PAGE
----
It Takes 5 Steps To A Cyber Incident Response Plan

The worst has happened and you’ve discovered that your organisation has been hacked. So what should you do next?

 

The Cyber Security Breaches Survey 2017, endorsed by the UK Government, found that 66% of medium size firms had identified a cyber breach, yet only 24% have a formal cybersecurity incident process in place.

Businesses must be ready to respond when a breach is detected. This can be a critical time, where decisions are made on a limited understanding of the situation.

Having a Cyber Incident Response Plan in place will help your organisation to manage the incident and recovery, as well as protecting your customers, employees and reputation.

 

[Related Blog; Is this the Year of the Insider Threat?]

 

 We have identified 5 key steps to help you create an effective Cyber Incident Response Plan.

 

 

1. Define what needs protected

Firstly, you need to know what you are protecting and the value of those assets to define how they should be protected. What are your organisation’s crown jewels? Assets could include proprietary data, network access, an accounting system, LAN files, digitally stored business documents and more.

It’s also vital to assess all systems so that the right ones are included in the plan.

Think about the risks associated with the assets and systems. What would be the potential business impact should they be compromised?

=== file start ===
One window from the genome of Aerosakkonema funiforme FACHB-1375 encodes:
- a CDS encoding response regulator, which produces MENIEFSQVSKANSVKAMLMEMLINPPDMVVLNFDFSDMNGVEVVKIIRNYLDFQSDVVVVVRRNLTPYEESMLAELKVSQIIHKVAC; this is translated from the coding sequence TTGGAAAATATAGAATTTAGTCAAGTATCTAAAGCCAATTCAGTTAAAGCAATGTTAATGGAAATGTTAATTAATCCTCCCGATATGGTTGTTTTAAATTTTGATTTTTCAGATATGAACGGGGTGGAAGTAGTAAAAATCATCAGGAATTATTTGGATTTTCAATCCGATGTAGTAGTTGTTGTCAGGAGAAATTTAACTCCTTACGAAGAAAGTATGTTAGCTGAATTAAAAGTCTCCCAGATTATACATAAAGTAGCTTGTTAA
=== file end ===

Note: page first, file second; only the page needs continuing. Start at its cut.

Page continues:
2. Put an incident response team in place

An incident response plan requires a multi-skilled team made up of internal and external forces. This should include:

  • A crisis management team to head up the leadership response
  • A communications team to manage the response to your staff, customers, suppliers and regulators
  • An incident response team to determine the facts and manage the restoration of business-as-usual
  • External advice, including legal, forensic and PR

 

 

3. Evaluate (and document) incident scenarios

Once different assets and threats are identified, you can then define different scenarios. These scenarios should have predefined actions in place and provide guidance on appropriate responses. Common cybersecurity incident scenarios include malware infection, DDoS diversions, denial of service or unauthorised access.

It’s vital that all guidance on responses is appropriately documented for use by the team.

 

 

4. Organise training and dry runs

So you’ve got your plan in place, but this doesn’t mean you can now sit back and relax….

To effectively implement an incident response plan it’s important that team members are trained on cybersecurity policies, as well as what their role and responsibility is in the event of an incident. This ensures that the organisation will be better equipped to quickly protect data and resume normal business operations in the event of a breach.

Automated penetration tests should also be undertaken regularly to test that the cybersecurity plans are robust.

 

 

5. Review and update the incident response plan

Finally, the cybersecurity incident response plan should not be allowed to gather dust in the corner. It must be reviewed regularly as an organisation’s requirements are likely to change over time.

At EveryCloud we work with you and your teams across the globe to protect data and minimise the impact of a cybersecurity attack.

 

Watch our technology in action and discover how we can support you by;

  • Delivering 360° data flow visibility, supporting compliance from GDPR to ISO270001
  • Identifying anomalous or risky behaviour, before it turns into a security incident
  • Enabling a flexible, remote workforce, while protecting corporate data, IP and PII - on and off the network!

If you’d like to find out more or see our technology in action, get in touch and book a demo with one of our Insider Threat Detection experts

Book a Demo

 

 

Source: https://bit.ly/2xH1maz

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